Even before I could walk, I knew I was 100 percent heterosexual boy, to whatever small extent a person that age knows what sexuality even is. I grew up in a typical Jewish family. Pop spent his days letting his beard grow and pondering passages in the Talmud or playing gin rummy with his fellow scholars, while Mom did her best not to let me and my sister Chantelle grow up to be cowboys. The triplets came along just as the civil rights movement was gaining momentum, and in solidarity with our African American neighbours were named Jamal, Rashid, and Rayshawn. I was never close to any of them, as they took after Pops,while I was more interested in stereotypically boy things, like learning to tie a variety of different knots and setting lady bugs on fire with a magnifying glass. 

Handiness came quite naturally to me. When the refrigrator, washing machine or even family car, a pre-owned Buick Regal, needed repairing, it was always me to whom Mom came with a hopeful look in her eye. By the time I was 10, I could fix just about anything you plugged in or used batteries if you gave me some chewing gum, a butter knife, and some ice. I lost my virginity at 11, though my principal erotic focus was on my Scoutmaster, Mr. Johnson, who was later sent to prison.

In high school, I excelled at all the masculine subjects — math, science, driver training, and auto shop — while doing terribly in the feminine ones, including English, French, home economincs, and drama queen. The fellows I hung out with all reeked of cigarettes and antifreeze. At lunchtime, we’d congregate in the student parking lot, where we’d open each other’s hoods and sniff disparagingly at what was revealed, or in the faculty parking lot, where we’d break off our favorite teacher’s aerials or side mirrors, or pour sugar in their gas tanks. 

I’d have been the quarterback of the varsity football team if Coach Thompson hadn’t been having an inappropriate relationship with Colt Collins, whom he felt had a more butch first name than my own. I got my revenge by having sex with his daughter, Connie, and getting her pregnant. We married at 17, and had four beautiful children together. Connie thought it would be cute to give all of them names that began with a K, but I said no fucking way and, because ours was a traditional household, of course prevailed. I bravely defended our American way of life in both Iraq and Afghanistan, while Connie homeschooled the kids, and have the missing limb to prove it! It’s mounted above the mantel. What a conversation-starter!

It was only after the youngest of the kids, Buddy, graduated from college that I allowed myself to admit that I’ve always felt as though born into the wrong body. Connie, of course, was discombobulated at first, but then the doctor explained to her that if my testes were surgically removed, I might be less of a hothead, whereupon Con got on board with the idea in a big way.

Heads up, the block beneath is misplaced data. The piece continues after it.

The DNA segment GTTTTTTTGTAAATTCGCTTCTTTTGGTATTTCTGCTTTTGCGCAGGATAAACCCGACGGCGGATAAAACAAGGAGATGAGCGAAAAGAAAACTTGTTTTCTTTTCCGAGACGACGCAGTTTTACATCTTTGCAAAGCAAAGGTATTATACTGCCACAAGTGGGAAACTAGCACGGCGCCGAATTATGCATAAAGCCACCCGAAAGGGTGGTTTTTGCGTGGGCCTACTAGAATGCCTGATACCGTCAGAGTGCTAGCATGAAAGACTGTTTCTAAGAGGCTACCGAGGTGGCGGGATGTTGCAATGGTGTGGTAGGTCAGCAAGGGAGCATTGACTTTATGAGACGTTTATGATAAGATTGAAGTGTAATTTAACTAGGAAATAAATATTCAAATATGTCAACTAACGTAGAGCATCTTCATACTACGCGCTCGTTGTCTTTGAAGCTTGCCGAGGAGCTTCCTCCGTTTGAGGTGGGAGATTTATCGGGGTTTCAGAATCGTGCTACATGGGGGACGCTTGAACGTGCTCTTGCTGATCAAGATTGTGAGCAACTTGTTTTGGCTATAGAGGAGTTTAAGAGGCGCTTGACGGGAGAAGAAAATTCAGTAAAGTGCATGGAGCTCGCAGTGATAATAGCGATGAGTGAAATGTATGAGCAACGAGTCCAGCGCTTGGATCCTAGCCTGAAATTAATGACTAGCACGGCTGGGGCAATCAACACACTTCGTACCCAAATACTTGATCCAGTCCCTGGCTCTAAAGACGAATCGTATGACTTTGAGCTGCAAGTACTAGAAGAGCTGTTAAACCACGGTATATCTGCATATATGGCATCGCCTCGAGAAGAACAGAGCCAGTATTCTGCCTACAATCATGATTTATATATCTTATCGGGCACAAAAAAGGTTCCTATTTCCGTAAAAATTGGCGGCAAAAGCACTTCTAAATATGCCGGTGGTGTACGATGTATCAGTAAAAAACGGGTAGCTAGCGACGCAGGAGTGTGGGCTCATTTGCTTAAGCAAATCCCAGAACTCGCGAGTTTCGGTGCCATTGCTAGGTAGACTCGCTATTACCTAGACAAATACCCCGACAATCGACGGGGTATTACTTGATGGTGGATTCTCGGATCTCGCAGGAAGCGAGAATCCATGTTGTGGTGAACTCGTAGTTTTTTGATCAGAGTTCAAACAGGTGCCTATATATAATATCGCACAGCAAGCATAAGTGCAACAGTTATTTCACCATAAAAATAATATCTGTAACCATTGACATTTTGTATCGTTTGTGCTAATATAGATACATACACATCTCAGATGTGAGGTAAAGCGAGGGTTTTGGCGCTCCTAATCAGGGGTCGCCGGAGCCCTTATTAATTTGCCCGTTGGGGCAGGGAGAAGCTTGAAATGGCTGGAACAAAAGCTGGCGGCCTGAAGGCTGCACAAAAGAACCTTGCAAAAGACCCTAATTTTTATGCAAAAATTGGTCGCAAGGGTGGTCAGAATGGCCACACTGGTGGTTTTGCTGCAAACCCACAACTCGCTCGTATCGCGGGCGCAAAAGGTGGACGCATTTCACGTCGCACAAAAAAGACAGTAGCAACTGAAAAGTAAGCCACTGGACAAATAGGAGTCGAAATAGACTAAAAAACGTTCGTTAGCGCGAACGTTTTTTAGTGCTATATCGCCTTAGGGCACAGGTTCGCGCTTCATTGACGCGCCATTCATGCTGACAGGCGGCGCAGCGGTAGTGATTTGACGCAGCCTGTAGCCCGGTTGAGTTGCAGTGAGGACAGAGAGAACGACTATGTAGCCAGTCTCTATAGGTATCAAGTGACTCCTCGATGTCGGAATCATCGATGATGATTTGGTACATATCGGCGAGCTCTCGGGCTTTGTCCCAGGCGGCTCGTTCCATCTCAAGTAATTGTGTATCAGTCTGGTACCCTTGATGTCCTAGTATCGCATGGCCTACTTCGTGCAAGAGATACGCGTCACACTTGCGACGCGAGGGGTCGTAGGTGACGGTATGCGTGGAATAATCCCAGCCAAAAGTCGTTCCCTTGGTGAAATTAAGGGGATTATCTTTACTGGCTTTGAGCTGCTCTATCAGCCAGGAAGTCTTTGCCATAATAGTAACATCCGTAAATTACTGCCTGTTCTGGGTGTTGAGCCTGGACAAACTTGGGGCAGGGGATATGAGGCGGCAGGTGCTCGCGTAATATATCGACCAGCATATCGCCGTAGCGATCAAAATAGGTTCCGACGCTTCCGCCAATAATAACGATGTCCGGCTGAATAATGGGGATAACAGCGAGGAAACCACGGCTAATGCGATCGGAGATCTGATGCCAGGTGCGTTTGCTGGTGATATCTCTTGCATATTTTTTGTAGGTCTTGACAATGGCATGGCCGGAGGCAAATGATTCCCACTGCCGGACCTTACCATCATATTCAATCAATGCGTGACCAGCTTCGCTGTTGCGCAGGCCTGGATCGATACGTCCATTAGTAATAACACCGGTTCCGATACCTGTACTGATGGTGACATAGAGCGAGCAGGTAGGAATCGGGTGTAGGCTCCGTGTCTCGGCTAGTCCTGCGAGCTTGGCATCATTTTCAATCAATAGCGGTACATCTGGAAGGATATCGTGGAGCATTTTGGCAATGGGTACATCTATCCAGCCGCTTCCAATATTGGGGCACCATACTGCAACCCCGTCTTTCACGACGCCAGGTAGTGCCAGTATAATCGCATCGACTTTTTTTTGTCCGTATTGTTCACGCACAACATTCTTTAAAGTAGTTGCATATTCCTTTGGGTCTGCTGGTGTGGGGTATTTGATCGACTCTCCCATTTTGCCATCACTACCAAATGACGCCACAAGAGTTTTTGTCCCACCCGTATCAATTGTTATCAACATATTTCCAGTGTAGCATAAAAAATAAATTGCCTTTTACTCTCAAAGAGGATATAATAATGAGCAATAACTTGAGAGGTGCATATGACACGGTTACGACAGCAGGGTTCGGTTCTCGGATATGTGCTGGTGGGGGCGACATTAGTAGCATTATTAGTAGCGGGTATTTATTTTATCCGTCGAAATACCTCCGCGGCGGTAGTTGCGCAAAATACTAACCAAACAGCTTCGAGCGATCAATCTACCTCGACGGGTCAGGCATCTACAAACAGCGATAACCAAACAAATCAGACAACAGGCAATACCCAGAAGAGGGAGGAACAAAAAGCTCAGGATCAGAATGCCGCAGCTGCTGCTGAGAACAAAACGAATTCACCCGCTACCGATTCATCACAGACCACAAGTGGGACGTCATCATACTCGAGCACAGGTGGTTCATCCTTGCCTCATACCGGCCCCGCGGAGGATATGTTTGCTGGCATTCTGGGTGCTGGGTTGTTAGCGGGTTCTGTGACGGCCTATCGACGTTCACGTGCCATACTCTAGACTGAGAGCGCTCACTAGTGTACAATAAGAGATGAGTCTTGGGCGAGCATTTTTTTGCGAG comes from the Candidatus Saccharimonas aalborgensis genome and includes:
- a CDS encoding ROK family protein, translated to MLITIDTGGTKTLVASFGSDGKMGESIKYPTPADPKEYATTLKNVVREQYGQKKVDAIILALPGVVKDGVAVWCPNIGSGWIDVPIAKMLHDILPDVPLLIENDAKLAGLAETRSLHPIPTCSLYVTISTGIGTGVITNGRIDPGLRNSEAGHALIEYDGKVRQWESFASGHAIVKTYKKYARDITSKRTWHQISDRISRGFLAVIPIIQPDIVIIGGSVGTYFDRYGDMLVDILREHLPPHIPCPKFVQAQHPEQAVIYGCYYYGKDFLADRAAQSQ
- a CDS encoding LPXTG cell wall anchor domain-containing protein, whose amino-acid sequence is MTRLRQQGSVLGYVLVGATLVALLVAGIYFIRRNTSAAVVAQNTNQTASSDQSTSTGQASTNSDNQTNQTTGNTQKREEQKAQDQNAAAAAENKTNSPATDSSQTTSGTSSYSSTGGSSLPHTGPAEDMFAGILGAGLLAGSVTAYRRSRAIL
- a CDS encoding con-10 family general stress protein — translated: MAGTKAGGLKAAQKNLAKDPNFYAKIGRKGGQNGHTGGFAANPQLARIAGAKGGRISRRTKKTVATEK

Nowadays, you’re a lot more likely to find me arranging flowers or trying out new recipes than changing our cars’ oil, and even the next-door neighbour whose nose I broke back in ’09 for having an affair with our older daughter Shaniqua agrees I’m much less an asshole than before.  Ask your doctor if a gender reassignment surgery might be right for you.



Monday, July 17, 2017

The Rich Are Different From You and Me


F. Scott Fitzgerald is widely misunderstood to have observed The rich are different from you and me. It was actually a French cocktail waitress who said it, though to Ernie Hemingway. Whoever said it or didn’t say it, truer words were never spoken. The rich have beautiful manners, Not a one of them hasn’t gone to something called finishing school, whereas you and I had to be content with just starting and continuing schools, ha ha. The rich smell nicer than you or I, as they typically don’t bathe in water, but in Dior cologne. It dries out the skin, but boy, does it smell good. Then they take their dry skin to a dermatologist or spa, and have it made all supple and moist on top of fragrant. I love to stand downwind of them at the bus stop.

When the rich travel by air, they don’t sit with you and me in the section in which the flight  crew spits on you if you ask for an extra pillow or a straw with which to drink the $4 can of soda pop you bought to enjoy while you laugh yourself hoarse, with an a, at Adam Sandler’s latest on-screen shenanigans. Yes, you’re surrounded in Coach by fellow passengers who think Adam Sandler hilarious. In their section of the plane, which is quite accurately called First Class the rich, meanwhile, are watching art films personally selected by Robert Redford and the ghost of Orson Welles. 

When they arrive at their destination, it isn’t some little bald guy from a country no one’s ever heard of with puddles of perspiration under each of us arms who meets them. It’s a dignified English as a first language type with silver hair, minty breath, and a tailored black uniform. Before allowing herself to be led to her limousine, our rich person might even do a little shopping in one of the airport boutiques, secure in the knowledge that everything will cost 20% more than at the nearest mall, or the farthest. Spending money wantonly makes a person feel so alive, and closer my God, to thee.